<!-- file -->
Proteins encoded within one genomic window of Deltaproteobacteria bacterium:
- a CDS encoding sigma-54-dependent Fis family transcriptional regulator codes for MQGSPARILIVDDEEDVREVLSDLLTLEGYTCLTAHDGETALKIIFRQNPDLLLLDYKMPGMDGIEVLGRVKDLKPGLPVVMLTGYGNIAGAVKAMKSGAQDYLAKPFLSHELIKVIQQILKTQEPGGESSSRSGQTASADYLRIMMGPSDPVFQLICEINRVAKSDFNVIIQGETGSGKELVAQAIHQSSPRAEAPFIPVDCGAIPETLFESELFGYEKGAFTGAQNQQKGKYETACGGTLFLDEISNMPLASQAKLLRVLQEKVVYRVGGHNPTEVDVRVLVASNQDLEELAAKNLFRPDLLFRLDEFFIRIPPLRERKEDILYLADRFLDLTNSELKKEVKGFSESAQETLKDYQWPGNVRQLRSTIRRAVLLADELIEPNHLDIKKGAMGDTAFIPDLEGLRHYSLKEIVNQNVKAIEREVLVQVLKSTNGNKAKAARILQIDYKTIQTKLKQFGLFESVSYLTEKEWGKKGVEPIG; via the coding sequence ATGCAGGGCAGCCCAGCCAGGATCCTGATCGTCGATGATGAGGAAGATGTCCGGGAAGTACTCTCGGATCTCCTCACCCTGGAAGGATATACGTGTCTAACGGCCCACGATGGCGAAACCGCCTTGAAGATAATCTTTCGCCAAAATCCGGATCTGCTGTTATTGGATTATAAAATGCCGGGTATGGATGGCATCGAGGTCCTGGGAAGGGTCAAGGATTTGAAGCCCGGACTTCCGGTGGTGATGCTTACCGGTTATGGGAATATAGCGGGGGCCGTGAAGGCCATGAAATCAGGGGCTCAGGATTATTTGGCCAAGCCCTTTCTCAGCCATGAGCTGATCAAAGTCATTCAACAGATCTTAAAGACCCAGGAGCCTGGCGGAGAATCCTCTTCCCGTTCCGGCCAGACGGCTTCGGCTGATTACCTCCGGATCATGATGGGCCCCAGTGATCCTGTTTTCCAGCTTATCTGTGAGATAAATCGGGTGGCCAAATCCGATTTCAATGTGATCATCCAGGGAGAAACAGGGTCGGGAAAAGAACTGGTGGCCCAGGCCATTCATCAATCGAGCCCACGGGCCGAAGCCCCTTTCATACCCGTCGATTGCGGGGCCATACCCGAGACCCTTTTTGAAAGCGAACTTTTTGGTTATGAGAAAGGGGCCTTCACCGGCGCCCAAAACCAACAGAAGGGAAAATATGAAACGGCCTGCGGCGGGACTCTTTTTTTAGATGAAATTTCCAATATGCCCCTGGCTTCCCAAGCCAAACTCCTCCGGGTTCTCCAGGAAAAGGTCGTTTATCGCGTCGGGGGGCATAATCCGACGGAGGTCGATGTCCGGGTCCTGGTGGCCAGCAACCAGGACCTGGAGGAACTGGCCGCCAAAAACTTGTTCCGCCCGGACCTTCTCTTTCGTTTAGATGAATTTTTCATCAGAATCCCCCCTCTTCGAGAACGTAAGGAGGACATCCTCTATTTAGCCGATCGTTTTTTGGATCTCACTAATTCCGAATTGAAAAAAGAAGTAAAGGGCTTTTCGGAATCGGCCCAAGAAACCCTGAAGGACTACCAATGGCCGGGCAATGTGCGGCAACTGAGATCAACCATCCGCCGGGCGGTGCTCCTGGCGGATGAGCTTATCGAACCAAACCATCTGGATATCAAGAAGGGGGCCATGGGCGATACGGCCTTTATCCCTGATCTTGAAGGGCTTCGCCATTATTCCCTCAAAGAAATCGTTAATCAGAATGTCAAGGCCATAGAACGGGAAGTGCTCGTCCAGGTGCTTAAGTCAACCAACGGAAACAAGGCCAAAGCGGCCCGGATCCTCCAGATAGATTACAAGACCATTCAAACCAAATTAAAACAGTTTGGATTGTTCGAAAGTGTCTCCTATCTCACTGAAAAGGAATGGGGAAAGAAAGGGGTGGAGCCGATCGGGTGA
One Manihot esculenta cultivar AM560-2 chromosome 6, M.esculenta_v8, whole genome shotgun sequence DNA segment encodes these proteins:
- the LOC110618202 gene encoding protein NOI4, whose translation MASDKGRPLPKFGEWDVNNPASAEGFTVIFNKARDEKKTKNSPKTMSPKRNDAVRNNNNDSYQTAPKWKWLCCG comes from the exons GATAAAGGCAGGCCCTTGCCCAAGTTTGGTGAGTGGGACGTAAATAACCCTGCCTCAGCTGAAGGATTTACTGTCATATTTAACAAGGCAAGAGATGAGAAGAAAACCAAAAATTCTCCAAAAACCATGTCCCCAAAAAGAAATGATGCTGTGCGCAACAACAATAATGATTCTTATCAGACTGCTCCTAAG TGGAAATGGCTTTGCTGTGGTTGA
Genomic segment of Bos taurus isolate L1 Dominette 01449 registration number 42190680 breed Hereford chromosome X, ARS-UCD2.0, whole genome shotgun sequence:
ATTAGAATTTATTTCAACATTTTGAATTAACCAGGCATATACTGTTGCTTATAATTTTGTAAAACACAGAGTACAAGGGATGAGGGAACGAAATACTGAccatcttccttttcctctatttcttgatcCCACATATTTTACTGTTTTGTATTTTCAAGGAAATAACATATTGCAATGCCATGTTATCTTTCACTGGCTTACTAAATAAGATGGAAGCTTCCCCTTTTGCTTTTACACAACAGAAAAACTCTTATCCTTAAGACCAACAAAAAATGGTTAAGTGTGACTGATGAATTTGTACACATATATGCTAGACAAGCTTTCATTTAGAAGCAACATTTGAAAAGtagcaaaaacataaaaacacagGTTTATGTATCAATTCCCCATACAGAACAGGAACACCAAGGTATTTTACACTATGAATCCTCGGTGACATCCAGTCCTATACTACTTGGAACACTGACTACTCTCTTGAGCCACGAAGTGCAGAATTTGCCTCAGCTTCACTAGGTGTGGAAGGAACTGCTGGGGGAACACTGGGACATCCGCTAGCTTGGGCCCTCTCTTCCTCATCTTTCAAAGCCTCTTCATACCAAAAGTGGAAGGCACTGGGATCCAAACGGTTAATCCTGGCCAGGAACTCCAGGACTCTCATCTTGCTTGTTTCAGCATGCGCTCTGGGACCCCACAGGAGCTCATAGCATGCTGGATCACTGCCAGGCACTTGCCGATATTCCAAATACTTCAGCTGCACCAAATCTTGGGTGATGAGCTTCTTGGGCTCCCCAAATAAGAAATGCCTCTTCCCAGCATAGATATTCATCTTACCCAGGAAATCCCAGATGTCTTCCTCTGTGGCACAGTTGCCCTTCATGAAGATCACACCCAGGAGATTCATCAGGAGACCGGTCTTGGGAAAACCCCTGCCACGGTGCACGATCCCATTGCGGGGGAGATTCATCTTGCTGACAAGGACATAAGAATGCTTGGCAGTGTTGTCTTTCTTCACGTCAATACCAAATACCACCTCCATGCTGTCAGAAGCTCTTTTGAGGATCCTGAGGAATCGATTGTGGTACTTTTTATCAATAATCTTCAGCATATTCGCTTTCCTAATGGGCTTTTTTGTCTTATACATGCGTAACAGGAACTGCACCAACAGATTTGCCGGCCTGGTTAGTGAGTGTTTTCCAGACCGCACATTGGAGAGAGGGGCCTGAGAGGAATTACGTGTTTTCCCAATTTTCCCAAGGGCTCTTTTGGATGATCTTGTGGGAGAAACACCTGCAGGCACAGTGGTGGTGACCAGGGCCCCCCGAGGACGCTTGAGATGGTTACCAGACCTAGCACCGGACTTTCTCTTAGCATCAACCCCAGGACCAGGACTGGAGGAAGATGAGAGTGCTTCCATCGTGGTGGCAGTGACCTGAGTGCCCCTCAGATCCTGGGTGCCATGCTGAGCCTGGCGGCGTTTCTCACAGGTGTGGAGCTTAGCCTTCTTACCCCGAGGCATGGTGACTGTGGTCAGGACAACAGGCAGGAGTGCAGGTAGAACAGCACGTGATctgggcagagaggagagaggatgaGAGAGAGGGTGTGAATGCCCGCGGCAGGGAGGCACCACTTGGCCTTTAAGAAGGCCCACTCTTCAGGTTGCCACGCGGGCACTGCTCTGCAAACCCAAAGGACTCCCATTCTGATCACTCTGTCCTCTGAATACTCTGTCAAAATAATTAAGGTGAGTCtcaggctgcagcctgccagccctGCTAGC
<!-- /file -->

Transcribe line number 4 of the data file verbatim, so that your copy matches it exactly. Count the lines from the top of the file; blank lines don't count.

- the LOC110618202 gene encoding protein NOI4, whose translation MASDKGRPLPKFGEWDVNNPASAEGFTVIFNKARDEKKTKNSPKTMSPKRNDAVRNNNNDSYQTAPKWKWLCCG comes from the exons GATAAAGGCAGGCCCTTGCCCAAGTTTGGTGAGTGGGACGTAAATAACCCTGCCTCAGCTGAAGGATTTACTGTCATATTTAACAAGGCAAGAGATGAGAAGAAAACCAAAAATTCTCCAAAAACCATGTCCCCAAAAAGAAATGATGCTGTGCGCAACAACAATAATGATTCTTATCAGACTGCTCCTAAG TGGAAATGGCTTTGCTGTGGTTGA